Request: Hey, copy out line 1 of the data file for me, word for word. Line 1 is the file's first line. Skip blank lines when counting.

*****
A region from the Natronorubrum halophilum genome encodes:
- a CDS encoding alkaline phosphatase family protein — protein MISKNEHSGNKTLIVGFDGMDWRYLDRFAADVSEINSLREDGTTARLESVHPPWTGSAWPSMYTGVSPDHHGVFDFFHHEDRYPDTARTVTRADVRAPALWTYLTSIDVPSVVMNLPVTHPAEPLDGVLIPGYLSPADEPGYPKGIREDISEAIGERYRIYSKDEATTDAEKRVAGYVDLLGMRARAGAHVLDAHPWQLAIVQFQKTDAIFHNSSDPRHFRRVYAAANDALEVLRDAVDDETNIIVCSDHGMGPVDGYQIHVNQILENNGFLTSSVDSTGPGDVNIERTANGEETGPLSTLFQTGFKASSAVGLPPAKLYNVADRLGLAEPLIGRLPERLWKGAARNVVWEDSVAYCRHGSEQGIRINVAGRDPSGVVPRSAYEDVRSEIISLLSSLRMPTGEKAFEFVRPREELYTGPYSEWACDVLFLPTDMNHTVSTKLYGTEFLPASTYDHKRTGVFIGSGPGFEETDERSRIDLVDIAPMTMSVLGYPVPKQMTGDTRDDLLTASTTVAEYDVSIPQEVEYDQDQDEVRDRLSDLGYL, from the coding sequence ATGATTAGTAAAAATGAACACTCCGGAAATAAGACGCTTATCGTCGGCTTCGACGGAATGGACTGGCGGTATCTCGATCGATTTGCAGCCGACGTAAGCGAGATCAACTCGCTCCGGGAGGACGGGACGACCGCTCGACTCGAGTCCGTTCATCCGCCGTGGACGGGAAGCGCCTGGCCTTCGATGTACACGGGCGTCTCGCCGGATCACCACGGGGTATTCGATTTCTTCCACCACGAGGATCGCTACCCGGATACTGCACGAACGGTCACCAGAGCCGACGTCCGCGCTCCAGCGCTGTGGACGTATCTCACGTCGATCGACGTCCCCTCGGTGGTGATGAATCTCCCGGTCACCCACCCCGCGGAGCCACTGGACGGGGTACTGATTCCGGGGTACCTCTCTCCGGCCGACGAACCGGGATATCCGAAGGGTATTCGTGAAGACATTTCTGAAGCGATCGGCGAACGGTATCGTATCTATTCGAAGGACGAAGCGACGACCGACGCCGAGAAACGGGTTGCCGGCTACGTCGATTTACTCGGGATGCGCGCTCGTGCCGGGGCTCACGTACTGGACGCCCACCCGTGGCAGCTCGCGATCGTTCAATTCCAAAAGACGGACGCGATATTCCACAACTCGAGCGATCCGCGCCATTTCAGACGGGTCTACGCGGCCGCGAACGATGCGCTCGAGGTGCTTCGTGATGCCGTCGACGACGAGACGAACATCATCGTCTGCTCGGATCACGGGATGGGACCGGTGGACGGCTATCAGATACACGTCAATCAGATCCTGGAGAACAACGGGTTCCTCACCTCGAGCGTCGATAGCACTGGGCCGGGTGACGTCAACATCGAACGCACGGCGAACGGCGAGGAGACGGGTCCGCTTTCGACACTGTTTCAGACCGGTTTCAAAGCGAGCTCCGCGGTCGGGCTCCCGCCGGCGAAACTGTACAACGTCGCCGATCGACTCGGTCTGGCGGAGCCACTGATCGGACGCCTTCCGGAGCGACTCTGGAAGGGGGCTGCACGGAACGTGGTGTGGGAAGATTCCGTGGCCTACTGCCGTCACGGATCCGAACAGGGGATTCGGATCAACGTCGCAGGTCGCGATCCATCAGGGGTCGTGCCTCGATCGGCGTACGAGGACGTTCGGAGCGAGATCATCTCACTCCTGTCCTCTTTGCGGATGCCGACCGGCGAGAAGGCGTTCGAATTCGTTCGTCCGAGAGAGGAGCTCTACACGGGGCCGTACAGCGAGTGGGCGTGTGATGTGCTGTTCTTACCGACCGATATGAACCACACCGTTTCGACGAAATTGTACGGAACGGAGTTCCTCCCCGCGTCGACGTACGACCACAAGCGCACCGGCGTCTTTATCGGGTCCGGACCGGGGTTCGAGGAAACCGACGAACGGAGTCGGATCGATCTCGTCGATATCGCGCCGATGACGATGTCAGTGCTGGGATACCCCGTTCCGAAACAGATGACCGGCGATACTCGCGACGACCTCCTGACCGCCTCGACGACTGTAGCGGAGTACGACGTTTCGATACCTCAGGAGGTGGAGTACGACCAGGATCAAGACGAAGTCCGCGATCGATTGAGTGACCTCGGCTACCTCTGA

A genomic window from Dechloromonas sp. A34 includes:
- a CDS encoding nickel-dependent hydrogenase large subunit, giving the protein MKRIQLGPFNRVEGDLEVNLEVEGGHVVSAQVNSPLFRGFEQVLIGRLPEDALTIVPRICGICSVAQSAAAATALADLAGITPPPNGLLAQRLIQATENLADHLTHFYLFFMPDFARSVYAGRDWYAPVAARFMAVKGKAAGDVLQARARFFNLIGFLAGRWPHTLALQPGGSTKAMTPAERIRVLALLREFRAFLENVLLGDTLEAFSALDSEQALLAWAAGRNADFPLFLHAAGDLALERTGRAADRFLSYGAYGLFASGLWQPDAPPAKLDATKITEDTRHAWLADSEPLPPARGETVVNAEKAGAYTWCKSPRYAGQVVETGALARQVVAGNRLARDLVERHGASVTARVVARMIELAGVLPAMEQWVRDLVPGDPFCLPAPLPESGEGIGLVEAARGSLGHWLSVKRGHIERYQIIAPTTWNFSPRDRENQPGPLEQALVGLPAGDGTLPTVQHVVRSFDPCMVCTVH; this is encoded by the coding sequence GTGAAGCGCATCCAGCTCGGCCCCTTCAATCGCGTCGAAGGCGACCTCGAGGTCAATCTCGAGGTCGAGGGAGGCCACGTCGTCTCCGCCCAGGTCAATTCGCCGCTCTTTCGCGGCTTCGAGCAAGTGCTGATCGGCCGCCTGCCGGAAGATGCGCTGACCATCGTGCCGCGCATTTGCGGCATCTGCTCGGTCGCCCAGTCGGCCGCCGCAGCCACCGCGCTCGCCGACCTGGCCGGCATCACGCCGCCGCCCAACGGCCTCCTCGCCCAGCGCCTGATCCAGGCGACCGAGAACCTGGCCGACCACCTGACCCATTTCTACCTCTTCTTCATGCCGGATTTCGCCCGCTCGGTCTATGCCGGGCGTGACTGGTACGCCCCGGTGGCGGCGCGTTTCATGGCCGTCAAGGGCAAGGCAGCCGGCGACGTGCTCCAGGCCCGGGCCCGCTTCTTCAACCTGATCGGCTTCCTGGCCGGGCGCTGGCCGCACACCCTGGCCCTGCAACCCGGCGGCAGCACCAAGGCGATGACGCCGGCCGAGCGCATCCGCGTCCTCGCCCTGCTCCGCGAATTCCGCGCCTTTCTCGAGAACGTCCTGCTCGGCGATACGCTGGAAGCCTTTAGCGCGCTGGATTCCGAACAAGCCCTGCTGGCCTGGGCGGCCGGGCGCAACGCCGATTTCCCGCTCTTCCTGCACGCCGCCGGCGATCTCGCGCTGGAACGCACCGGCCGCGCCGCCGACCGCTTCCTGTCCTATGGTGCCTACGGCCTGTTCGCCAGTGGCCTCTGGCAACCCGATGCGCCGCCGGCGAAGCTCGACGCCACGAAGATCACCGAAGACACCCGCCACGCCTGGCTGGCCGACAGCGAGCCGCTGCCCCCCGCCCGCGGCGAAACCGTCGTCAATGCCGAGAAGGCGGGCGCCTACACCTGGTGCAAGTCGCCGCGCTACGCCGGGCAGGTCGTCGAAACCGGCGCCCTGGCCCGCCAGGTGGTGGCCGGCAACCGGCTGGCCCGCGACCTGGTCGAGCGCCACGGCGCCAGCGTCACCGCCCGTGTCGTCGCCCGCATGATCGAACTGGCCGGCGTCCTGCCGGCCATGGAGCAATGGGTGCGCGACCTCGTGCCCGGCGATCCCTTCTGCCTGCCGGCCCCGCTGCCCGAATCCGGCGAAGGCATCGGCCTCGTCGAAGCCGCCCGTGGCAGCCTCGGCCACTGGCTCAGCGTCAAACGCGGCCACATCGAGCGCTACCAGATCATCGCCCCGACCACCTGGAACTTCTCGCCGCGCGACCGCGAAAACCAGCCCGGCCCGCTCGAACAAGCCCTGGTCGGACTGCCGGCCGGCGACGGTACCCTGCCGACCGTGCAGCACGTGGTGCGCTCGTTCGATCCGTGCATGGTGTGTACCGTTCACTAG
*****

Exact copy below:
A region from the Natronorubrum halophilum genome encodes: